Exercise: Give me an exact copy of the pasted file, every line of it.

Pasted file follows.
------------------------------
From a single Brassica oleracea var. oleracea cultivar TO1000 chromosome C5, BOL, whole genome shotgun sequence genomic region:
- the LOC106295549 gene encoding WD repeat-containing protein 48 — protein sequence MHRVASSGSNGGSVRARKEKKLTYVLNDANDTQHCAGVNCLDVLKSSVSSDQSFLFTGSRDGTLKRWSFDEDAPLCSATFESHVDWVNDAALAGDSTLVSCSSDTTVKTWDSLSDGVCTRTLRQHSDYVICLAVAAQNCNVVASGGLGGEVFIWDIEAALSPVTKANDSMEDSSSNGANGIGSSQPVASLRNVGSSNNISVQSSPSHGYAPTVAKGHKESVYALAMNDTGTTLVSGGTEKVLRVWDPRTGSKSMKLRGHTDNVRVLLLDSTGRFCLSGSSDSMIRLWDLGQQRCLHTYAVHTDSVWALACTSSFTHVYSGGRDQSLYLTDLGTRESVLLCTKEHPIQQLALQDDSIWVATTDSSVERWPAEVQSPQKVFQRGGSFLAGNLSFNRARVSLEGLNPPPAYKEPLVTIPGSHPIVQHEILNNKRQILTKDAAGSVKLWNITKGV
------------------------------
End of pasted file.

From a single Brassica oleracea var. oleracea cultivar TO1000 chromosome C5, BOL, whole genome shotgun sequence genomic region:
- the LOC106295549 gene encoding WD repeat-containing protein 48 — protein sequence MHRVASSGSNGGSVRARKEKKLTYVLNDANDTQHCAGVNCLDVLKSSVSSDQSFLFTGSRDGTLKRWSFDEDAPLCSATFESHVDWVNDAALAGDSTLVSCSSDTTVKTWDSLSDGVCTRTLRQHSDYVICLAVAAQNCNVVASGGLGGEVFIWDIEAALSPVTKANDSMEDSSSNGANGIGSSQPVASLRNVGSSNNISVQSSPSHGYAPTVAKGHKESVYALAMNDTGTTLVSGGTEKVLRVWDPRTGSKSMKLRGHTDNVRVLLLDSTGRFCLSGSSDSMIRLWDLGQQRCLHTYAVHTDSVWALACTSSFTHVYSGGRDQSLYLTDLGTRESVLLCTKEHPIQQLALQDDSIWVATTDSSVERWPAEVQSPQKVFQRGGSFLAGNLSFNRARVSLEGLNPPPAYKEPLVTIPGSHPIVQHEILNNKRQILTKDAAGSVKLWNITKGV